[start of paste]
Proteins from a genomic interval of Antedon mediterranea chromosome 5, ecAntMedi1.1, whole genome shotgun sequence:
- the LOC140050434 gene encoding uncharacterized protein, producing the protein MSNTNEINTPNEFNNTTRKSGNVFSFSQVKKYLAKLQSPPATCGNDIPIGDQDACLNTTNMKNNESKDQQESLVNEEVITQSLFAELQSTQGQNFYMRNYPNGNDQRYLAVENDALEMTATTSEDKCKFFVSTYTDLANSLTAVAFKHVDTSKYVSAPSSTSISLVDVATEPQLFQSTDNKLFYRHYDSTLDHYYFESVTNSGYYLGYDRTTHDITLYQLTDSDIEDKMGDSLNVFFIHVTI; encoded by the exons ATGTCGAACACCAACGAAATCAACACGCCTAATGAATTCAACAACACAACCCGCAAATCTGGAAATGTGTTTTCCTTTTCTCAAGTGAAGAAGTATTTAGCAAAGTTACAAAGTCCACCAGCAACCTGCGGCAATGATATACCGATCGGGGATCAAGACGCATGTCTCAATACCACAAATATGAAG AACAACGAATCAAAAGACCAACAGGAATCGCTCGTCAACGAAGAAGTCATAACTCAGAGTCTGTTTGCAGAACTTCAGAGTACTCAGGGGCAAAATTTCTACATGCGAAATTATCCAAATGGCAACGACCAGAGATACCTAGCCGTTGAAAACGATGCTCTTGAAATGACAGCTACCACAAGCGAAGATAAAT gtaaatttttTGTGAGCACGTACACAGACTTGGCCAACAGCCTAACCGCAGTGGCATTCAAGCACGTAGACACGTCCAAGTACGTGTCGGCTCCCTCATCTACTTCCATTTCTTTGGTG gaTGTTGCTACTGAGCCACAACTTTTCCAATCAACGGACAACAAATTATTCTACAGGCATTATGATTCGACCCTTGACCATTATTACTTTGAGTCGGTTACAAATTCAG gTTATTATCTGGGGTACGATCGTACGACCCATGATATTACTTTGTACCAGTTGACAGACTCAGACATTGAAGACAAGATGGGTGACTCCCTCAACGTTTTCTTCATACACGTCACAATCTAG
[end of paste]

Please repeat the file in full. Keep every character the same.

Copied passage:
Proteins from a genomic interval of Antedon mediterranea chromosome 5, ecAntMedi1.1, whole genome shotgun sequence:
- the LOC140050434 gene encoding uncharacterized protein, producing the protein MSNTNEINTPNEFNNTTRKSGNVFSFSQVKKYLAKLQSPPATCGNDIPIGDQDACLNTTNMKNNESKDQQESLVNEEVITQSLFAELQSTQGQNFYMRNYPNGNDQRYLAVENDALEMTATTSEDKCKFFVSTYTDLANSLTAVAFKHVDTSKYVSAPSSTSISLVDVATEPQLFQSTDNKLFYRHYDSTLDHYYFESVTNSGYYLGYDRTTHDITLYQLTDSDIEDKMGDSLNVFFIHVTI; encoded by the exons ATGTCGAACACCAACGAAATCAACACGCCTAATGAATTCAACAACACAACCCGCAAATCTGGAAATGTGTTTTCCTTTTCTCAAGTGAAGAAGTATTTAGCAAAGTTACAAAGTCCACCAGCAACCTGCGGCAATGATATACCGATCGGGGATCAAGACGCATGTCTCAATACCACAAATATGAAG AACAACGAATCAAAAGACCAACAGGAATCGCTCGTCAACGAAGAAGTCATAACTCAGAGTCTGTTTGCAGAACTTCAGAGTACTCAGGGGCAAAATTTCTACATGCGAAATTATCCAAATGGCAACGACCAGAGATACCTAGCCGTTGAAAACGATGCTCTTGAAATGACAGCTACCACAAGCGAAGATAAAT gtaaatttttTGTGAGCACGTACACAGACTTGGCCAACAGCCTAACCGCAGTGGCATTCAAGCACGTAGACACGTCCAAGTACGTGTCGGCTCCCTCATCTACTTCCATTTCTTTGGTG gaTGTTGCTACTGAGCCACAACTTTTCCAATCAACGGACAACAAATTATTCTACAGGCATTATGATTCGACCCTTGACCATTATTACTTTGAGTCGGTTACAAATTCAG gTTATTATCTGGGGTACGATCGTACGACCCATGATATTACTTTGTACCAGTTGACAGACTCAGACATTGAAGACAAGATGGGTGACTCCCTCAACGTTTTCTTCATACACGTCACAATCTAG